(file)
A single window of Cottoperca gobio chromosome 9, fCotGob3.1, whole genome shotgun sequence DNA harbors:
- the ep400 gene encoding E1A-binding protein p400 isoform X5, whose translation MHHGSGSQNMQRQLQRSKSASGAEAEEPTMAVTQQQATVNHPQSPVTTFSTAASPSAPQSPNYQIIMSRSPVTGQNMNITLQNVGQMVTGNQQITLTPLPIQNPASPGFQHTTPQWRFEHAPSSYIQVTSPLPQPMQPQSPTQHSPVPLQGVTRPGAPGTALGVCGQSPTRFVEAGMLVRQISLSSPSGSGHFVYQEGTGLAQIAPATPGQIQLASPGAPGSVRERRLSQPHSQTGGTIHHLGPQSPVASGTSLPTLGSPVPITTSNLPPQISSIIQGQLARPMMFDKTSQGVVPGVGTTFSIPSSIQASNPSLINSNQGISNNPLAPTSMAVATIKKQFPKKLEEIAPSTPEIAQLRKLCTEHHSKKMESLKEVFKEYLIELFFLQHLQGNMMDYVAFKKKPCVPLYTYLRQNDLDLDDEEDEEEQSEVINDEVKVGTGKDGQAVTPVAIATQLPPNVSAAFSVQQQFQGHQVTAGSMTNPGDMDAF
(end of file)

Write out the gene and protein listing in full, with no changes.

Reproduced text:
A single window of Cottoperca gobio chromosome 9, fCotGob3.1, whole genome shotgun sequence DNA harbors:
- the ep400 gene encoding E1A-binding protein p400 isoform X5, whose translation MHHGSGSQNMQRQLQRSKSASGAEAEEPTMAVTQQQATVNHPQSPVTTFSTAASPSAPQSPNYQIIMSRSPVTGQNMNITLQNVGQMVTGNQQITLTPLPIQNPASPGFQHTTPQWRFEHAPSSYIQVTSPLPQPMQPQSPTQHSPVPLQGVTRPGAPGTALGVCGQSPTRFVEAGMLVRQISLSSPSGSGHFVYQEGTGLAQIAPATPGQIQLASPGAPGSVRERRLSQPHSQTGGTIHHLGPQSPVASGTSLPTLGSPVPITTSNLPPQISSIIQGQLARPMMFDKTSQGVVPGVGTTFSIPSSIQASNPSLINSNQGISNNPLAPTSMAVATIKKQFPKKLEEIAPSTPEIAQLRKLCTEHHSKKMESLKEVFKEYLIELFFLQHLQGNMMDYVAFKKKPCVPLYTYLRQNDLDLDDEEDEEEQSEVINDEVKVGTGKDGQAVTPVAIATQLPPNVSAAFSVQQQFQGHQVTAGSMTNPGDMDAF